Oh, The Games People Played Then

Some Early P.I. Videogames (1988-2002)

Imagine a world without broadband or cell phones. Where fax machines were cutting edge, and nobody had heard of Apple or Microsoft or broadband or even the internet. Floppies were king.

We're talking seriously old school here. Most of the platforms these were played on are long, long gone, but some of games are still lingering out there, waiting....

  • The Tex Murphy Games
    Mean Streets (1989, Access)
    Martian Memorandum
    (1991, Access)
    Under a Killing Moon
    (1994, Access)
    The Pandora Directive
    (1996, Access)
    Tex Murphy: Overseer
    (1998, Access; revised version of Mean Streets)
    Project Fedora
    We're talking serious old school here. A series of games, built around the adventures of hard-boiled tough guy private eye Tex Murphy as he navigates the post-apocalytic mean streets of a battered and bruised San Francisco, full of mutants, garbage and assorted scum out to destroy life as we know it, all heavily influenced by cyber punk and film noir, Blade Runner being the obvious touchstone. How old school? The first in the series, Mean Streets (1989) was written for MS-DOS, Amiga, Atari ST, and Commodore 64 only and billed as "An Interactive Detective Movie." But this was cutting edge stuff back then. The third installement, Under a Killing Moon, set new standards for the industry, and became one of the best selling videogames of all time, and one of the most influential, combining full motion video (FMV) cutscenes with a 3-D virtual worlds to explore -- heady stuff for 1994, and it was treated as such, with the big name vocal talents of Brian Keith and Margot Kidder along for the ride. Tex's voice, as always, was supplied by Access founder Chris Jones.
    In 2009, the original creators announced they had reacquired the rights to the series and plans to start re-releasing them for a whole new generation of gamers, and a sixth installment , Project Fedora, the first in fifteen years, was scheduled to be released in 2013.

  • Philip Marlowe Private Eye
    (aka "Private Eye")
    (1996, Simon and Schuster I
    nteractive/Byron Preiss Multimedia)
    Loosely based on Chandler's The Little Sister, players got to live out their Marlowe fantasies in this one.Good ol' Phil is hired to find an innocent girl's missing brother, but it soon leads to the usual trail of greed, blackmail, revenge, deceit and murder! Meet all the usual suspects: starlets, crazed mobsters, crooked cops, etc. "Hundreds of interactive decisions are yours!" in this fully-interactive, CD-ROM, which promises "state-of-the-art 3D graphics combined with 1940s-style cel animation...rich dialogue and fully-developed chacters in the authentic Chandler style...Original jazz score recorded live." The game was developed by Byron Preiss Multimedia, and was compatible with Windows® 3.1 and Windows® 95 compatible.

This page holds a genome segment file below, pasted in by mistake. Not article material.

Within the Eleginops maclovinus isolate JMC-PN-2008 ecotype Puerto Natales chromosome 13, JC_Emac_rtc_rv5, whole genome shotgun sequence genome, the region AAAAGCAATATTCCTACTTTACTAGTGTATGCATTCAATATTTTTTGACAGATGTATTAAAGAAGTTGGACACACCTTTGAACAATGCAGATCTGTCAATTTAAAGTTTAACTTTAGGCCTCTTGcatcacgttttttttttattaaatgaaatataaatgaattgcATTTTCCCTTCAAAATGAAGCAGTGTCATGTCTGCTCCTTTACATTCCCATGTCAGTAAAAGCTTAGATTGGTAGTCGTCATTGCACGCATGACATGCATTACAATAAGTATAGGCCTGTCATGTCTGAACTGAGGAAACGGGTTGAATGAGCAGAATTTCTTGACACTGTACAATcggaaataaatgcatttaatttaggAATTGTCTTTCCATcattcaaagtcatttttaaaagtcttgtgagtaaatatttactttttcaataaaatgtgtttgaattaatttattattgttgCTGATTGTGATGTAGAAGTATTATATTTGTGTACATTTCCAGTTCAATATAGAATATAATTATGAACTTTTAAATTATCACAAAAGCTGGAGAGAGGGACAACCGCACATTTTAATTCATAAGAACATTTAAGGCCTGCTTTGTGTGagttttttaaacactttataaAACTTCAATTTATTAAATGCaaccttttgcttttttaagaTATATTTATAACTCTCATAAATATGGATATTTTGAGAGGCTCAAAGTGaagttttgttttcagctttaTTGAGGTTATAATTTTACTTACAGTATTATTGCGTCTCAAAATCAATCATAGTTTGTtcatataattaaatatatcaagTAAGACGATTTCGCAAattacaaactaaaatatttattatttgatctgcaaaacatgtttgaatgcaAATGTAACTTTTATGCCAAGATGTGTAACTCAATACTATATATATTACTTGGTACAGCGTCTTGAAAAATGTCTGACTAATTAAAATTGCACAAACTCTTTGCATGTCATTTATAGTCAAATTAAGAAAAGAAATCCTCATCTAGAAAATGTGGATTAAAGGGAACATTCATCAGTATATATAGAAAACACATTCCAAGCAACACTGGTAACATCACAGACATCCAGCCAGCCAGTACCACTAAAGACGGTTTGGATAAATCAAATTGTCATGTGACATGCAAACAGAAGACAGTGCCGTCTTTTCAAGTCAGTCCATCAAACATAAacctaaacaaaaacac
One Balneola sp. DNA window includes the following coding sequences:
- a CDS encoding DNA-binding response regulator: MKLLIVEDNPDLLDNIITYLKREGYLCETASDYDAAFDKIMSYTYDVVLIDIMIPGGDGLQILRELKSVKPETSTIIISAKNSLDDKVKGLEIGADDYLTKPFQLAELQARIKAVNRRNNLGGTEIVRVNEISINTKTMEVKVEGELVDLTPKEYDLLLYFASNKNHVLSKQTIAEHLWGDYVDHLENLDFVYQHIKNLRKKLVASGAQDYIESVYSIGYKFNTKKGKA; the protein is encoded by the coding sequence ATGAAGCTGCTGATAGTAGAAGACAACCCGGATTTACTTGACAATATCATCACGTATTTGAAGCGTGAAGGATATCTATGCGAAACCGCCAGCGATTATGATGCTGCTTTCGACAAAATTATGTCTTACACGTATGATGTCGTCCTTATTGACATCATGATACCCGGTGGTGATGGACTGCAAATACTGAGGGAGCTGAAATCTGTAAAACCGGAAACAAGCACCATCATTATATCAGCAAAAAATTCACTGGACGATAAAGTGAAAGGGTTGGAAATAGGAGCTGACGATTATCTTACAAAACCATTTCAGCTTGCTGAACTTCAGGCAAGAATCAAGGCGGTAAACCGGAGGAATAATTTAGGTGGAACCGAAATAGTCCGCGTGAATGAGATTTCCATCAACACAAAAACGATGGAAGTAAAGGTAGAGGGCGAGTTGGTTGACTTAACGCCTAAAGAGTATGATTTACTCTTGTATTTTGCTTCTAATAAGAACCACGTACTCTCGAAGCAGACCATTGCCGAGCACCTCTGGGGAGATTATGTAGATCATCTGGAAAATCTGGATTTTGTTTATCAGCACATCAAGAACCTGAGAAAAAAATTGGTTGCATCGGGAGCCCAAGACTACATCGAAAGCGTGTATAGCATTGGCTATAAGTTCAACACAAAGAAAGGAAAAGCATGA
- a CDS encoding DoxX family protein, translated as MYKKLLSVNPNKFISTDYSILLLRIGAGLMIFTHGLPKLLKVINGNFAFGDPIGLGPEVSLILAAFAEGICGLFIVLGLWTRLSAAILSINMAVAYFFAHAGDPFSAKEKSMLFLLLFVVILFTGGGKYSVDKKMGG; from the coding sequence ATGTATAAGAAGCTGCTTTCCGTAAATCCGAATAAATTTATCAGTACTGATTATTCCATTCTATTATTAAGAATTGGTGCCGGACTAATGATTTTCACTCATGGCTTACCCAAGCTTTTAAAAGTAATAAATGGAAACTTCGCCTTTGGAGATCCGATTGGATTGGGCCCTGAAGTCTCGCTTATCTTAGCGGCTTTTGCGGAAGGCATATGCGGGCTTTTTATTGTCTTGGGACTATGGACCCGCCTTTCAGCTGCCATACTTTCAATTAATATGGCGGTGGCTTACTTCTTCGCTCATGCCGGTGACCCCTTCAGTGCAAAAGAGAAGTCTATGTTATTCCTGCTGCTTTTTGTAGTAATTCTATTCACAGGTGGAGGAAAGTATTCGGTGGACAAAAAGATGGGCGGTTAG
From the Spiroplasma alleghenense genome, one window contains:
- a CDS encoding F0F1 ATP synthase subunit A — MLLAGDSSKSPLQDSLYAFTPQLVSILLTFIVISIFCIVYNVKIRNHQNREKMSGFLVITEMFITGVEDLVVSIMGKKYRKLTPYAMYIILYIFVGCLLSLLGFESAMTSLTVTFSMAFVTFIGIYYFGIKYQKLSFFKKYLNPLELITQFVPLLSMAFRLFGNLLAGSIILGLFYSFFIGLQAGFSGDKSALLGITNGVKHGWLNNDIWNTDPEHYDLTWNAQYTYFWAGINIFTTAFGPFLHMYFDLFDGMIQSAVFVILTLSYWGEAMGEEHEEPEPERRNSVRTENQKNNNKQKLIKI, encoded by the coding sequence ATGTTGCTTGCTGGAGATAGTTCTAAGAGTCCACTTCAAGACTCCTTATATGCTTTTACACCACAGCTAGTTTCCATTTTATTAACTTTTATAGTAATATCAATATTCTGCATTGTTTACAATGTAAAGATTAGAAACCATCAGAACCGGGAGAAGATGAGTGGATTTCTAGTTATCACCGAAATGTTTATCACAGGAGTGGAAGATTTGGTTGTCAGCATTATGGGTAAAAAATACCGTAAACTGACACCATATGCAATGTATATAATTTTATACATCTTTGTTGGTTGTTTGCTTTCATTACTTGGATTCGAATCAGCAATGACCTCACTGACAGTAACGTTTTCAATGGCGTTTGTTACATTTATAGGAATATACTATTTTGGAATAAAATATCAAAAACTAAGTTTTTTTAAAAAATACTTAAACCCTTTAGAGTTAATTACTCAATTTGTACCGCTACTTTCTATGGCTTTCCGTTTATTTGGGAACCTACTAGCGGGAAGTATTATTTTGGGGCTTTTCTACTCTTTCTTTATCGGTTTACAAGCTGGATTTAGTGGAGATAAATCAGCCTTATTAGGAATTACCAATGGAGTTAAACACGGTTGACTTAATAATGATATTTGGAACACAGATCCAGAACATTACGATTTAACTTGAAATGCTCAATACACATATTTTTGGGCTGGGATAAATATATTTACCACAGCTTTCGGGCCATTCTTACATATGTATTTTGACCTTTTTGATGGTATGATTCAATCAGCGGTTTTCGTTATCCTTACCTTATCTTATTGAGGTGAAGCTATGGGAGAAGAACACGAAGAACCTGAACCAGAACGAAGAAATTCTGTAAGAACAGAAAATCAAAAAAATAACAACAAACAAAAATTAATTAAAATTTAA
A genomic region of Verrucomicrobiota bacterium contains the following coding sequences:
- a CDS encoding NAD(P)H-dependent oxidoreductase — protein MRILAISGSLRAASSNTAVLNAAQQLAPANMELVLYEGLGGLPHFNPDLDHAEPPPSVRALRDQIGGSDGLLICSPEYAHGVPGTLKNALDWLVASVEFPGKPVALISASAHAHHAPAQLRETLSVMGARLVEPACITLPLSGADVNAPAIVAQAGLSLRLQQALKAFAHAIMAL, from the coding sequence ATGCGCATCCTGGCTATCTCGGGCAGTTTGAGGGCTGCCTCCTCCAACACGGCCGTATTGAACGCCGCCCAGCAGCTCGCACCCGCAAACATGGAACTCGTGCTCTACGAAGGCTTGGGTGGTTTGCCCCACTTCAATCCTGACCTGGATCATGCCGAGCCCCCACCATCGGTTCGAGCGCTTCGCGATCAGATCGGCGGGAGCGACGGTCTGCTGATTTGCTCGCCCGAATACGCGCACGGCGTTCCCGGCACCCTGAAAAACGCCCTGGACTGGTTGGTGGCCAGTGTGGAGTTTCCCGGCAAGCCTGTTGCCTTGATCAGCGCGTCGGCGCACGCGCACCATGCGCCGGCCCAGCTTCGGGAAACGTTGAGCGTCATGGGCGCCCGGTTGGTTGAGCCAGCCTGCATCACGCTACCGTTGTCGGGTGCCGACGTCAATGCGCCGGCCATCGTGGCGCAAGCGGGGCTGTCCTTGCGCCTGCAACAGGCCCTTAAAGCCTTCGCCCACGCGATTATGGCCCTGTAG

• Noir: A Shadowy Thriller
    (1997, CyberDreams)
    In this one, billed as "a shadowy thriller," you got to be a 1940's LA private eye, and work on six non-linear cases that takes you through a 1940's film noir atmosphere, complete with smoky jazz score and thousands of archival photos and location shots, all in "glorious black and white." A beautiful looking game, aimed at film noir and crime fiction fans. Created by film veteran Jeff Blyth. A Mac version was to have been released but the company that manufactured this game -- and its web site -- soon vanished.

  • Duckman: The Graphic Adventures of a Private Dick
    (aka "Duckman: The Legend of the Fall")

    (1997, Playmates Toys)
    As the cartoon gained in popularity, a point-and-click videogame for Windows XP was developed, with Duckman, now a famous detective, facing off against an imposter who just happens to be bigger, better, and infinitely smarter than he is. The goal was to help the real Duckman defeat the impostor and reclaim his rightful place. Unfortunately, the game's publisher, PlayMates Toys, declared bankruptcy before the game could be released, and the game was only released in Germany and South Korea, making it a truly rare collectible these days.